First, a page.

Perform the above sequence.
Extend your non-dominant arm away from your body. The non-dominant arm helps measure the distance between your body and the ball. Any adjustments are made by using small steps to the ball, rather than moving your arms. Maintain an athletic stance to successfully transfer your weight into the shot. The timing of extending your non-dominant arm away from your body requires quick anticipation and preparation.
Modern Forehand Explode
You’ve already done the hard part. You’re balanced up in your loaded stance to receive your opponents shot.
All that’s left now is to uncoil your body and stroke to create a whip-like motion. Racquet head speed is created from connecting to the lower and upper half of your body to create rotational power. To stay efficient, your body must remain balanced throughout the follow-through of the stroke.
It’s important to realize that you aren’t trying to hit the ball hard. Instead, you are focused on seeing the ball early. Go after your contact point with a good extension of your arm and racquet. If you feel like you’re working too hard in the explode phase, you probably are! Remember — your arms are along for the ride. In fact, the arms and hands are the last steps in the chain of energy transfer into the shot.
When the ball is struck correctly you should hear a POP sound off the sweet spot of the racquet.
Check out more modern forehand drills with My10SFRIENDS Secrets of the Modern Forehand Video Course. Create effortless spin and power training with MY10SFRIENDS Swing Resistance Cover and modern forehand training program.
Drill #3: Freeze the finish
You need to know where your explosive stroke ends. Racquet speed must be maintained until the bottom of the racquet is pointed across the net. An accelerated finish will create effortless spin and power. You must prevent tension in your arm, hand, and fingers that is causing racquet deceleration. With practice, you will gain racquet speed that can be used to create spin and power.
Why this works-
Great players all possess a “split second of stillness” after the completion of their stroke. This is the moment after the energy has fully transferred through the shot but before recovery has taken place. Separating the finish and recovery into two distinct positions will allow for explosive and a balanced first step to the ball.
Have a partner hand toss shots that bounce in your strike zone as you start in the loaded stance.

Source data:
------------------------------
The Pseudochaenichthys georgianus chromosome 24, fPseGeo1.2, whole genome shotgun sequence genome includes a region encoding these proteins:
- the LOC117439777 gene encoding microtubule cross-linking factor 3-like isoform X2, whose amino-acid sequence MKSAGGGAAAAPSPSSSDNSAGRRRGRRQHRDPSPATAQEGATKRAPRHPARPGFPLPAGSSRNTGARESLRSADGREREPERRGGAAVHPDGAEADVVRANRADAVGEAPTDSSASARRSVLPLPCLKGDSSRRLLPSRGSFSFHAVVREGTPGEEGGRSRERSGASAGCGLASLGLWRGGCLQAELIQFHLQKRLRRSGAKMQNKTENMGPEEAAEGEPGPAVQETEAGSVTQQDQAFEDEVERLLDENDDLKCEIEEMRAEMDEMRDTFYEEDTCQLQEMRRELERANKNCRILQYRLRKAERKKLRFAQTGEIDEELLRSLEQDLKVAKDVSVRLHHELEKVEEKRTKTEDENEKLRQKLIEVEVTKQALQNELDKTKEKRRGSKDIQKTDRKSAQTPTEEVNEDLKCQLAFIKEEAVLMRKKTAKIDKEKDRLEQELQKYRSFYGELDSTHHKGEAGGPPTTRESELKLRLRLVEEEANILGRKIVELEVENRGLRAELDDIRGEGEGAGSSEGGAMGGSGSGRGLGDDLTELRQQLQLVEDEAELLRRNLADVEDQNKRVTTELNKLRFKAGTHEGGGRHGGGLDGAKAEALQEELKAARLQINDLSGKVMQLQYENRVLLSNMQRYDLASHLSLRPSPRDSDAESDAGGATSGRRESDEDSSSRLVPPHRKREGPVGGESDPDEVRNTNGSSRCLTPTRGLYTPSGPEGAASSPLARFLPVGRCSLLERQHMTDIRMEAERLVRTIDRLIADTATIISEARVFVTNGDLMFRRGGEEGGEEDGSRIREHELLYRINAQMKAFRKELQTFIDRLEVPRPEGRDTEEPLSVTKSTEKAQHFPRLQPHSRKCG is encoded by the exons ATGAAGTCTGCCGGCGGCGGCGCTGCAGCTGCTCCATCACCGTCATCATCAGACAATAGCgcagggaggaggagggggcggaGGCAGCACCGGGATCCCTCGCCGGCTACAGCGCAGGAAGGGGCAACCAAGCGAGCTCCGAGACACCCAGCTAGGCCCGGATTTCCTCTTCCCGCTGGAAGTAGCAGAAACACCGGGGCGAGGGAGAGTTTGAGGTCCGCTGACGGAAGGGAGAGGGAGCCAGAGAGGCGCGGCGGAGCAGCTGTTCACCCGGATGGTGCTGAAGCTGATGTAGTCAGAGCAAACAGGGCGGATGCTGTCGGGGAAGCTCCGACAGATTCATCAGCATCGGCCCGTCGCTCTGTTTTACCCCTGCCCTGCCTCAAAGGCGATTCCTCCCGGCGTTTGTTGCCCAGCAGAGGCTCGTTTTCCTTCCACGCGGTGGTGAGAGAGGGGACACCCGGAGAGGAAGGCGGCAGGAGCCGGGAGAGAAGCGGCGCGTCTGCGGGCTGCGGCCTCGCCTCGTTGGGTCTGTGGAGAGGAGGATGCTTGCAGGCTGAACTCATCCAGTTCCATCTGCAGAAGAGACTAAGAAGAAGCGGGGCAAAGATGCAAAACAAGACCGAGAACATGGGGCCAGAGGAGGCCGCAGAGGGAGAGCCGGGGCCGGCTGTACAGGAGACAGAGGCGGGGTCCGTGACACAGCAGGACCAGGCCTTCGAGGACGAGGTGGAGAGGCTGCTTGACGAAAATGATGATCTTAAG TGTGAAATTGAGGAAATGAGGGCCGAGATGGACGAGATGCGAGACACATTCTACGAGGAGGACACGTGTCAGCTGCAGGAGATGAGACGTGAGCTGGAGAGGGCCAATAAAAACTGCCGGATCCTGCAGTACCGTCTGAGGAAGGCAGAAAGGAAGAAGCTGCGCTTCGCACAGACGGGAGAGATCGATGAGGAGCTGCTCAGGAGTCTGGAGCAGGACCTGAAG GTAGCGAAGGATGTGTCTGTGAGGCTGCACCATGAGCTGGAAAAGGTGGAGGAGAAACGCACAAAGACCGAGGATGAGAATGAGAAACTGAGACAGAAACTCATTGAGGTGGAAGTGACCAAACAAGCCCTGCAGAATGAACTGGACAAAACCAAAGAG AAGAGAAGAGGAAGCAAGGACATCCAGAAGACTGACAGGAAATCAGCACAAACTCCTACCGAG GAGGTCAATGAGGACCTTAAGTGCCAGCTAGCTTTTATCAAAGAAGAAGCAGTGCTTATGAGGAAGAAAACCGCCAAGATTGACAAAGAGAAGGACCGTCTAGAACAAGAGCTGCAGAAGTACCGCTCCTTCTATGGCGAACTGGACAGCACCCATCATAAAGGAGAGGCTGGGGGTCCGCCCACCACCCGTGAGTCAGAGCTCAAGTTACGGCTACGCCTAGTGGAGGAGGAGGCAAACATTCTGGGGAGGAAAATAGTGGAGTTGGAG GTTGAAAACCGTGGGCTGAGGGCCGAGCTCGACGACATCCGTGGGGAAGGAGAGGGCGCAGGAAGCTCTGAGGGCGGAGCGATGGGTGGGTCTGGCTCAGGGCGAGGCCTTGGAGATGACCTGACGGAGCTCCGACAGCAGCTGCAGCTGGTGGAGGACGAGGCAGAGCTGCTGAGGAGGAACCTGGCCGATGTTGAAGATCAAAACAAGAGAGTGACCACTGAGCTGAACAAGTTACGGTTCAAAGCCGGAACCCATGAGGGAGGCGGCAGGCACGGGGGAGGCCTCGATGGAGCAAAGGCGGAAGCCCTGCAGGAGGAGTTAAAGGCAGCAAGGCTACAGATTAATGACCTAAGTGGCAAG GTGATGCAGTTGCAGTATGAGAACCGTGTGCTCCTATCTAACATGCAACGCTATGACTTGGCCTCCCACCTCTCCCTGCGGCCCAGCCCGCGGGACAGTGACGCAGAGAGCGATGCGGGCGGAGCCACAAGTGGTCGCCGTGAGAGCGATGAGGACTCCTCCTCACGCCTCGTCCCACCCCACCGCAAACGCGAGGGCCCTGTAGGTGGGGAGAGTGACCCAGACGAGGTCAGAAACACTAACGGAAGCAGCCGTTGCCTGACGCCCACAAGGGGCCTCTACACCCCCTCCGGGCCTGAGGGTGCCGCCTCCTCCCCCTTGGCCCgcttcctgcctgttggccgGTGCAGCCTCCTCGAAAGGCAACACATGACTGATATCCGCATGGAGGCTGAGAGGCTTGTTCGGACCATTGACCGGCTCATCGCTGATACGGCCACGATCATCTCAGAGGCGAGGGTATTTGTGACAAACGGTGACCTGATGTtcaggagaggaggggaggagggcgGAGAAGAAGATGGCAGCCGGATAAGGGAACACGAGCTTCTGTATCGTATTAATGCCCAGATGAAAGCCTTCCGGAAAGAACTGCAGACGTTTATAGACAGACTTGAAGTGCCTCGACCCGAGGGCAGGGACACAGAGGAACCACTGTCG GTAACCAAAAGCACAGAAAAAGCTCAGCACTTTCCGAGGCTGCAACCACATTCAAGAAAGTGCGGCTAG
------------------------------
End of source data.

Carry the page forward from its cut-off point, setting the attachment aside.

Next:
- Explode and uncoil your body as you hit
- Maintain great balance
- Exhale throughout the shot
- Find a similar follow through for all shots in your strike zone
- Freeze the finish of the swing and keep your chin still until your shot has hit the back fence
Modern Forehand Reaction
Reaction speed is an important element of the modern forehand. The quicker you react, the quicker you can get into your unit turn and load.
You can improve your reaction time through anticipation — allowing you to predict with high probability the kind of shot your opponent will hit and where it’s heading. Prepare your plays in your mind so you can be ready to execute. Each of these components needs to occur when the ball is a few feet off of your opponent’s racquet. Be relentless with your preparation and as you learn to keep a lead in the match.
For example, you’ve hit a wide topspin dipping shot to your opponent at the net. Your opponent stretches wide for the low volley. You anticipate with high probability that your opponent will lift the volley safely. “When it’s low, you go!” You close forward to take away his time and finish the point.
You reacted quickly because you noticed the position and balance of your opponent. Furthermore, you recognized a pattern of play that allows you to take time away from your opponent. Be aware of subtleties in your opponent’s movement and pattern of shots and enhance your own reaction time.
Drill #4: Visualization
Visualization can improve your reaction time
Picture yourself returning every serve, and sticking to your plays in the match. Visualization exercises help athletes in every sport, so spend a few minutes every day picturing just how quickly you will react to the opponent’s big shots.
Can you visualize what your best topspin forehand looks like traveling cross-court for an angled winner? At what height will it cross the net? How steeply will the topspin drop? How much of a bounce will the ball take? Be specific in your visualizations to increase your reaction time.
An athletic ready position is at the foundation of sending and receiving the heavy spin and power of the modern forehand. Flex your legs to create a low center of gravity in this stance. A proper unit turn puts your racquet into a position to create an efficient and accelerated swing.
Practice loading your energy before exploding into your modern forehand. Basically, proper loading allows the body to coil, and then uncoil for added spin and power. Uncoil your body with a smooth stroke with power created from an efficient flow of energy. Go after your contact point with a good extension of your arm and racquet.
Lastly, improve your reaction time through anticipation. The quicker you react, the quicker you can set up for the incoming ball and dictate play.
Keep practicing these modern forehand drills as you develop your stroke into a weapon with heavy spin and power.
How your modern forehand is progressing? What struggles do you have creating effortless power and spin? Leave a comment and Coach Eric will get back to you.
USPTA Elite Professional
Director of Tennis at My10sFriends Academy
Director of Tennis at Woodfield Hunt Club in Boca Raton, Fl
Graduate of Ferris State University’s Professional Tennis Management Program